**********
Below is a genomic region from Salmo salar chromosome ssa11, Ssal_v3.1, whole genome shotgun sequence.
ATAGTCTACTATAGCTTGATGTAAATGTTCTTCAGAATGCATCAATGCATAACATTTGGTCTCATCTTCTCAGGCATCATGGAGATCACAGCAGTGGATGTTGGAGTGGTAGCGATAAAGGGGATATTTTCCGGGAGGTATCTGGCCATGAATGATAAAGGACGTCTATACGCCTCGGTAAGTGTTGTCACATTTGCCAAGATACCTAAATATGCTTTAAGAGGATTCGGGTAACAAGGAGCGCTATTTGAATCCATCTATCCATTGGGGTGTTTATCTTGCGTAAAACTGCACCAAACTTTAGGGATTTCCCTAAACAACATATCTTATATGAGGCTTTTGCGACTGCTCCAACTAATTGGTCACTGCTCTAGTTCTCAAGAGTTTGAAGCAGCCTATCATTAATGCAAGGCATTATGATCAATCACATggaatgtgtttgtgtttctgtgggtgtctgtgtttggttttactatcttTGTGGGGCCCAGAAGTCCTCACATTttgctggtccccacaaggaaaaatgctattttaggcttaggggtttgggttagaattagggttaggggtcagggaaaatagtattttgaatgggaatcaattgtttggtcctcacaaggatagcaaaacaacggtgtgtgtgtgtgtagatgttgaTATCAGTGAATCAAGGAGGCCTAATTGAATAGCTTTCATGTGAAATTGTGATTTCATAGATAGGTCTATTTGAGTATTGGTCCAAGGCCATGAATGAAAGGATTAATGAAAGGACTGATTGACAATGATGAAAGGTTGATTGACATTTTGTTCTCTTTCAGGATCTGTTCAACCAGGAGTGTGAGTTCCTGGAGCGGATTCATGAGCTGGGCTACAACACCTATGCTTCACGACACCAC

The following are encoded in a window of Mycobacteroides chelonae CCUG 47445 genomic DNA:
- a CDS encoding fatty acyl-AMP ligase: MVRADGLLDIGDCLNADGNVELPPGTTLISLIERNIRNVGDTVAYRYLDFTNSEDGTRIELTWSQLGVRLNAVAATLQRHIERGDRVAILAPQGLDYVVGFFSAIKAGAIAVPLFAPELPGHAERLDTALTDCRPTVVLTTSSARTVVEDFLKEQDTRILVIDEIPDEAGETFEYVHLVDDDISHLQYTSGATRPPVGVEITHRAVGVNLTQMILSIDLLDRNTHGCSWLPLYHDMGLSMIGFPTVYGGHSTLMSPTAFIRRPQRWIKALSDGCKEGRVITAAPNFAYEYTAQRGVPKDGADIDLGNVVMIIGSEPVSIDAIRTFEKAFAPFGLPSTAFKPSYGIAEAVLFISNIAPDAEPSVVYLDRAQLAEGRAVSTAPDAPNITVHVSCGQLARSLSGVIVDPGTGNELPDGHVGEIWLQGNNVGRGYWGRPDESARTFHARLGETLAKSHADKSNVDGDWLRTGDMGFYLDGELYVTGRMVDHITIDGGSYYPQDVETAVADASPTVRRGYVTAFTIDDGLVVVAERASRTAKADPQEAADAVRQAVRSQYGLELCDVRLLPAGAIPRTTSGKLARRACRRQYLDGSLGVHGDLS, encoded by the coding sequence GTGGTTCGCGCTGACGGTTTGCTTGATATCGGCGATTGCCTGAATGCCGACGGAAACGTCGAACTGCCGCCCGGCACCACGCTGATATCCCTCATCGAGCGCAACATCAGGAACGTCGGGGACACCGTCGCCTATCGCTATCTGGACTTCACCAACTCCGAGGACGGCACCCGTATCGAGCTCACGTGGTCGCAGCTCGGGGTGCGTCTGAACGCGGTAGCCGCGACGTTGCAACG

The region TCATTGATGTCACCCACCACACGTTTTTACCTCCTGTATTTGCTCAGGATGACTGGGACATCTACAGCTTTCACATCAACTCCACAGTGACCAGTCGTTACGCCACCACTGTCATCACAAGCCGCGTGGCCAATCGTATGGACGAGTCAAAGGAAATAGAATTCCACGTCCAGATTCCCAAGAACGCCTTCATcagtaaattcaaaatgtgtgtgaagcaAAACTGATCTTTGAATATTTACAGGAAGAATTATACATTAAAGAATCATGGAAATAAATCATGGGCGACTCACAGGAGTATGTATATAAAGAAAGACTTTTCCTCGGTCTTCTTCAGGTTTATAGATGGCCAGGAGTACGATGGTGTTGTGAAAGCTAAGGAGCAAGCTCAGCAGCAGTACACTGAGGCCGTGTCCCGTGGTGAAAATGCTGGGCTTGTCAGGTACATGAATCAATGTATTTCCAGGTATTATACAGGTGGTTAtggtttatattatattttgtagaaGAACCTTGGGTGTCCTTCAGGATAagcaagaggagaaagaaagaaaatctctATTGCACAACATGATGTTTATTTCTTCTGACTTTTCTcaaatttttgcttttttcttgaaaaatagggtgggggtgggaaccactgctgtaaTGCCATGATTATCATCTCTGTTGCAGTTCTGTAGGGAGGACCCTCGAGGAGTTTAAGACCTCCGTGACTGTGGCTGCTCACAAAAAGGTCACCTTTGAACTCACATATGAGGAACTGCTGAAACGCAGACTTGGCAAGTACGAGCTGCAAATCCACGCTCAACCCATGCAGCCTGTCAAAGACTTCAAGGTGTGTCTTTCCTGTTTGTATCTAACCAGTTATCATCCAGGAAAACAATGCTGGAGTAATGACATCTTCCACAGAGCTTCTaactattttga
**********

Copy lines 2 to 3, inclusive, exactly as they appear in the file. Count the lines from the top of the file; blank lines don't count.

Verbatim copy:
ATAGTCTACTATAGCTTGATGTAAATGTTCTTCAGAATGCATCAATGCATAACATTTGGTCTCATCTTCTCAGGCATCATGGAGATCACAGCAGTGGATGTTGGAGTGGTAGCGATAAAGGGGATATTTTCCGGGAGGTATCTGGCCATGAATGATAAAGGACGTCTATACGCCTCGGTAAGTGTTGTCACATTTGCCAAGATACCTAAATATGCTTTAAGAGGATTCGGGTAACAAGGAGCGCTATTTGAATCCATCTATCCATTGGGGTGTTTATCTTGCGTAAAACTGCACCAAACTTTAGGGATTTCCCTAAACAACATATCTTATATGAGGCTTTTGCGACTGCTCCAACTAATTGGTCACTGCTCTAGTTCTCAAGAGTTTGAAGCAGCCTATCATTAATGCAAGGCATTATGATCAATCACATggaatgtgtttgtgtttctgtgggtgtctgtgtttggttttactatcttTGTGGGGCCCAGAAGTCCTCACATTttgctggtccccacaaggaaaaatgctattttaggcttaggggtttgggttagaattagggttaggggtcagggaaaatagtattttgaatgggaatcaattgtttggtcctcacaaggatagcaaaacaacggtgtgtgtgtgtgtagatgttgaTATCAGTGAATCAAGGAGGCCTAATTGAATAGCTTTCATGTGAAATTGTGATTTCATAGATAGGTCTATTTGAGTATTGGTCCAAGGCCATGAATGAAAGGATTAATGAAAGGACTGATTGACAATGATGAAAGGTTGATTGACATTTTGTTCTCTTTCAGGATCTGTTCAACCAGGAGTGTGAGTTCCTGGAGCGGATTCATGAGCTGGGCTACAACACCTATGCTTCACGACACCAC

The following are encoded in a window of Mycobacteroides chelonae CCUG 47445 genomic DNA: